|Bogner, FX; Eisner, T: Chemical Basis of Egg Cannibalism in a Caterpillar (Utetheisa ornatrix)., Journal of Chemical Ecology, 17, 2063-2075 (1991)|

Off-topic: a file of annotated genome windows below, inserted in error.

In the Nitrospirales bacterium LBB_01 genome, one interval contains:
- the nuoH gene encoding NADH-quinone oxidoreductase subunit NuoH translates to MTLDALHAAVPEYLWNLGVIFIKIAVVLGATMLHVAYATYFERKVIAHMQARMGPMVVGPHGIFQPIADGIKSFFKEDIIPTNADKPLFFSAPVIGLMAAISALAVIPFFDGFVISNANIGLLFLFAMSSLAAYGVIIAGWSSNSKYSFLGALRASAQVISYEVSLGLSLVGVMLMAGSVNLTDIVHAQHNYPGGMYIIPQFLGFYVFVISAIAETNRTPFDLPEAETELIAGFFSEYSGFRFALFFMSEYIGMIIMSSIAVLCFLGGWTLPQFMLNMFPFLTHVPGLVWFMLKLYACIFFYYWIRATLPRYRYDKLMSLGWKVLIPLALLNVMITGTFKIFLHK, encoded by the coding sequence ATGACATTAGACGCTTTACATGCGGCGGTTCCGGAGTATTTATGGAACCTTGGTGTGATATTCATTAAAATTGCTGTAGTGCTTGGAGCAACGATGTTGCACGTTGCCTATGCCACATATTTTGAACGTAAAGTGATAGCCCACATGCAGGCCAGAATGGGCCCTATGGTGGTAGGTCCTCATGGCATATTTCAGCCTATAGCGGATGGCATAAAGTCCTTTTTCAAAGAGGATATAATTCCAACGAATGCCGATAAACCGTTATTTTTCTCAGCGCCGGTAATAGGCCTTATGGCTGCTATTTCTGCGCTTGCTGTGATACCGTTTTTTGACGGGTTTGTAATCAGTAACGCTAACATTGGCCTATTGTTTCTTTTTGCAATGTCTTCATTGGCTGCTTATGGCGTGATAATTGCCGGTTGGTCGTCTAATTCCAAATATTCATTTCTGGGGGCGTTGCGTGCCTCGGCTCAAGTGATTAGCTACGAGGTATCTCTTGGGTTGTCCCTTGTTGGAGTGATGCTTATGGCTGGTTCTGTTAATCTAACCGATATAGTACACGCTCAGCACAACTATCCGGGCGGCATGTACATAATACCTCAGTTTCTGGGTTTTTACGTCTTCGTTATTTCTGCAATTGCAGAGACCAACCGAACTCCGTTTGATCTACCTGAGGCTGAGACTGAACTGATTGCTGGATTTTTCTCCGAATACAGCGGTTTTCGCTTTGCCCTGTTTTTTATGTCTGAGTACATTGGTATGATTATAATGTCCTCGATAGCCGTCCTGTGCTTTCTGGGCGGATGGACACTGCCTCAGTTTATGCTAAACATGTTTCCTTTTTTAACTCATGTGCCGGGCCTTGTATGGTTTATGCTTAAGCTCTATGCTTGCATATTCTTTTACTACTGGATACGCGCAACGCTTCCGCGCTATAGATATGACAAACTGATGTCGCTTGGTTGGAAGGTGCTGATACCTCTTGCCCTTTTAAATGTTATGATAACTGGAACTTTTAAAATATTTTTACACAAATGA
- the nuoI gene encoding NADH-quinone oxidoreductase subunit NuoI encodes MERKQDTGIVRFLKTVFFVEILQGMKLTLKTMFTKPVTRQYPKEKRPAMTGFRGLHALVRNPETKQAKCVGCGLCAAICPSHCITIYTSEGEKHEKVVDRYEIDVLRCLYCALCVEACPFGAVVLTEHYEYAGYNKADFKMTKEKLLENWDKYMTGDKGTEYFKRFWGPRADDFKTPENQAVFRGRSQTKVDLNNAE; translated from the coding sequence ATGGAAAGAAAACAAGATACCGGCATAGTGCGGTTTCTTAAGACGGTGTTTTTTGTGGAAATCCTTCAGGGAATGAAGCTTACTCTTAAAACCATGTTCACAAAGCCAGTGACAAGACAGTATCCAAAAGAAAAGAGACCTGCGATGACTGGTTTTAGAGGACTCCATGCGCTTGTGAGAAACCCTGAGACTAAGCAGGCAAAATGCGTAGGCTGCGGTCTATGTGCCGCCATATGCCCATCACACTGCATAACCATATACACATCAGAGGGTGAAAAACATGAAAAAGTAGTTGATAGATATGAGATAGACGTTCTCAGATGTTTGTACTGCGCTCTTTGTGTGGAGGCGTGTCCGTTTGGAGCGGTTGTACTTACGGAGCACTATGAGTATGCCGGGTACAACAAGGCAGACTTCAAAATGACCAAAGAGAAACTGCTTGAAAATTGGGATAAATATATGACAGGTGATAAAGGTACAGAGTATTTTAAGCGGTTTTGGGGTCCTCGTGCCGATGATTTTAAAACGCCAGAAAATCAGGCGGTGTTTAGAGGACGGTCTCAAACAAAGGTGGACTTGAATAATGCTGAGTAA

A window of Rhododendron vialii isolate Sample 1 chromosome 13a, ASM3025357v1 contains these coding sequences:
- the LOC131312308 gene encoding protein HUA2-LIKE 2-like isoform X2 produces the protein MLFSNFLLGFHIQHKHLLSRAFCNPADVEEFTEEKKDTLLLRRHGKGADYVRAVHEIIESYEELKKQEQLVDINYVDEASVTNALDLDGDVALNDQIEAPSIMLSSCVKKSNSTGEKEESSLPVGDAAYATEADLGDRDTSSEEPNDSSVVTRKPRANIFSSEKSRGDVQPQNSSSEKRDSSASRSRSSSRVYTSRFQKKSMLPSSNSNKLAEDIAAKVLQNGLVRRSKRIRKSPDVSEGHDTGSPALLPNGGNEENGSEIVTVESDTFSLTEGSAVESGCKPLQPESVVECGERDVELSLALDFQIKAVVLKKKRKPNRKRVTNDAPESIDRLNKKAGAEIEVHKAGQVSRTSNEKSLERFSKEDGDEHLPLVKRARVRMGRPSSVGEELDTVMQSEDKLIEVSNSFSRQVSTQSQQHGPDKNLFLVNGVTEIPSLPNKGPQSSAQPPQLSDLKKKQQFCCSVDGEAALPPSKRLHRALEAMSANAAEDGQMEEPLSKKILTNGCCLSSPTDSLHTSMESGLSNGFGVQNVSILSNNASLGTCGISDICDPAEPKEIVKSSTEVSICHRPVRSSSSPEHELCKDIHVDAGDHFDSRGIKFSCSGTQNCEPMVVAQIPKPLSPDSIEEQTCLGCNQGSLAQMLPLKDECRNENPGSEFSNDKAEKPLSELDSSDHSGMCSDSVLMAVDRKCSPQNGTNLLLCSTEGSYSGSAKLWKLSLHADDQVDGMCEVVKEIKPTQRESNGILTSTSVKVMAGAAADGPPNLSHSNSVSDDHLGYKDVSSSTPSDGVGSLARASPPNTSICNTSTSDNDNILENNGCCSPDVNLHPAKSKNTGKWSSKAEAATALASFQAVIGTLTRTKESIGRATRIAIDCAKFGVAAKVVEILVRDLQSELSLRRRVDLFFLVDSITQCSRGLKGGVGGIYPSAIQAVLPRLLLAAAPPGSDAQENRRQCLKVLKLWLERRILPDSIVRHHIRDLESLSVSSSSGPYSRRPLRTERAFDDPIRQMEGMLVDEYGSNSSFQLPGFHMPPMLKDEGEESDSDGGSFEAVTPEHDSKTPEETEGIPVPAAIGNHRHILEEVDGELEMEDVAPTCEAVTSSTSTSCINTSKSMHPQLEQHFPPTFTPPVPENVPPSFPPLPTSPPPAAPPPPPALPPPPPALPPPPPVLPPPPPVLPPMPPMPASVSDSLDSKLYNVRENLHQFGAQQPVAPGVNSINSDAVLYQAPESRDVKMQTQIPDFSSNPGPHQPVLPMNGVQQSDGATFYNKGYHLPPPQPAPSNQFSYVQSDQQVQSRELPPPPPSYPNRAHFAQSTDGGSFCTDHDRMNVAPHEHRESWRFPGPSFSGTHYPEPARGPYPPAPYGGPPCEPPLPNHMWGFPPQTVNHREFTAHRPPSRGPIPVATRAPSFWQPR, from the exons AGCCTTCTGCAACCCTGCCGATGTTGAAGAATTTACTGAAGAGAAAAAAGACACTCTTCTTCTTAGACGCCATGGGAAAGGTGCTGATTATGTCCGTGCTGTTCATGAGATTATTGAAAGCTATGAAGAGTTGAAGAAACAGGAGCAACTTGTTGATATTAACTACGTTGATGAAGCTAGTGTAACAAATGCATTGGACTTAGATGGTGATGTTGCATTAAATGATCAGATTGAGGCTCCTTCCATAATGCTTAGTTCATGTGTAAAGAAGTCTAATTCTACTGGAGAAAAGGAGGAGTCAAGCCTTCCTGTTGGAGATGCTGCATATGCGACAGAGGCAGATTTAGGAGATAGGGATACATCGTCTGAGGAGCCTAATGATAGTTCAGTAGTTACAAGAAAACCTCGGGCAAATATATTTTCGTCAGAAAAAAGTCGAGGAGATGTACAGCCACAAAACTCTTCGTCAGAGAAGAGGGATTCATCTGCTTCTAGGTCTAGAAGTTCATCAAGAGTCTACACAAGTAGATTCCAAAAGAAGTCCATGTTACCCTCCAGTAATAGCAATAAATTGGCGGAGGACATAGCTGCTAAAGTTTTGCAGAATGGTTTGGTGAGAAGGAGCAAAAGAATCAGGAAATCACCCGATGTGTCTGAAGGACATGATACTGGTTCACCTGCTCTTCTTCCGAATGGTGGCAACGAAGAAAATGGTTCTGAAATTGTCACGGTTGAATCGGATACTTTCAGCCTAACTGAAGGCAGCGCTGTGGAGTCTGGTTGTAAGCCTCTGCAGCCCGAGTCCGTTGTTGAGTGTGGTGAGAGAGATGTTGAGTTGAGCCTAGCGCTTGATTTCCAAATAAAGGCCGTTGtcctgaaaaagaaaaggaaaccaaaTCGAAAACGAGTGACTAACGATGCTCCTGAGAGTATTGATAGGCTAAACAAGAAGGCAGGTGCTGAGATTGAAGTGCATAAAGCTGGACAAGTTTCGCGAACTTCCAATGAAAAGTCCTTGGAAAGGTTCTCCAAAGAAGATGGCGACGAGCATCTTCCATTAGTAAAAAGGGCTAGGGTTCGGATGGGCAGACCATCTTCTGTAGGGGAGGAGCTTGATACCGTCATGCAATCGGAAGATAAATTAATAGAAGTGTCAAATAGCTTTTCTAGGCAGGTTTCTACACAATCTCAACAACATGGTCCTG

Abstract – Larvae of the moth Utetheisa ornatrix are shown to cannibalise eggs in the laboratory. They proved most cannibalistic if they were systemically deficient in pyrrolizidine alkaloid (PA), the defensive agent that protects Utetheisa at all stages of development against predation, and which Utetheisa acquire as larvae from their food plant. In exercising cannibalistic choice, Utetheisa larvae feed preferentially on eggs that are PA-laden rather than PA-free. Egg cannibalism can therefore provide Utetheisa with a supplemental means of PA procurement. Moreover, presence of PA in the egg, while providing the egg with defence against predation, can increase its vulnerability to cannibalism. Although evidence is presented that Utetheisa larvae cannibalise eggs in nature, it is argued that such feeding may occur only opportunistically in the wild, rather than as a matter of course. Key Words – Utetheisa ornatrix, Lepidoptera, Arctiidae, pyrrolizidine alkaloid, egg cannibalism, acquired defence, phagostimulant, specific hunger.